Circles on Indigenous Worldviews

Initiatives of Change (IofC) has had a long history of working together with Indigenous people towards healing history and relationships between the different peoples of Canada. It began in 1934 when Chief Walking Buffalo of the Stoney Nakoda First Nation in Alberta, met Dr. Frank Buchman, the founder of IofC. Referring to an international conference he had attended in 1958, Chief Walking Buffalo said, “It was at that conference I put away all bitterness, pride and fear and took up the work of my blood brother Frank Buchman.”

In 1959, Dr. Buchman gave a challenge to Walking Buffalo and Chief David Crowchild (Tsuut’ina, Alberta), and some of his family, to take their vision to the world. (See Walking Buffalo: World Journey )

Since then, many life-changing events, large and small have taken place. In 1976, the musical revue Song of Asia toured Canada at the invitation of the Chiefs of Treaty Seven. In 2008, a Canadian gathering – Towards a community of communities: from solitudes to partnership - was held on the Plains of Abraham, marking 400 years since the founding of Quebec City. In 2011 the Truth and Reconciliation Commission welcomed a proposal for The Citizen Project, which aimed to provide a way for all communities in Quebec - French, English, Indigenous and New Immigrant - to get involved with the residential schools Truth and Reconciliation process. A series of one-day public events took place over two years in Victoriaville, Montreal, Quebec City and Sherbrooke, followed up by the creation of continuing dialogue circles in each region. Among the partners in this initiative, were local indigenous communities, residential school survivors and Espace Arts Nature, who created a moving stage presentation, Voix du Silence, inspired by the words of survivors, which they presented as part of the one-day events. Voix du Silence later toured schools in the province at the request of the Quebec government.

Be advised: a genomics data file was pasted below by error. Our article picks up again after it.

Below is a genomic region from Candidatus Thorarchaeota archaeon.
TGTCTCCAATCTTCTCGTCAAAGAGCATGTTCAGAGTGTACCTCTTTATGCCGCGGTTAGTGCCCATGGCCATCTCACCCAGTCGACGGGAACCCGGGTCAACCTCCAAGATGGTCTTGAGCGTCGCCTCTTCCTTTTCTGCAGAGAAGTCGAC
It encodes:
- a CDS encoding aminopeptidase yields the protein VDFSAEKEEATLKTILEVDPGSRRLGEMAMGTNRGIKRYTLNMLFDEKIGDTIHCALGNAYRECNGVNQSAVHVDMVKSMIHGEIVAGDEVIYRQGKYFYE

With its history and the new awareness in Canadian society, of the pain Indigenous peoples have carried over the years with the locating of unmarked graves, IofC Canada has now initiated Circles on Indigenous Worldviews.

Why - We are often reminded that trust and reconciliation cannot come without justice. We are told that there is systemic racism in Canadian institutions, organizations and we know that prejudices can be passed from one generation to another.  Circles on Indigenous Worldviews is based on a conviction that trust can be built if we acknowledge the truth of history, recognize prejudices, and make the changes necessary, in our own lives that can have a ripple affect to those around us.

What - Through a series of monthly or bi-monthly online dialogues we will learn from Indigenous leaders as they share their own life experiences. Through truth-telling, non-Indigenous people will learn how early relationships with Indigenous peoples were created and how they affect decisions made today, everyday. We will also hear how they are involved in building towards a new future.

As a contribution to the learnings and understandings between Indigenous and non-Indigenous peoples, Initiatives of Change Canada, is inviting you to a series of online dialogues in order to discover Canada from the time of the arrival of the Settlers to today. We will learn from Indigenous people involved in a variety of worldviews. Please join us as we learn together.

If you would like to receive announcements of future events, click here .

News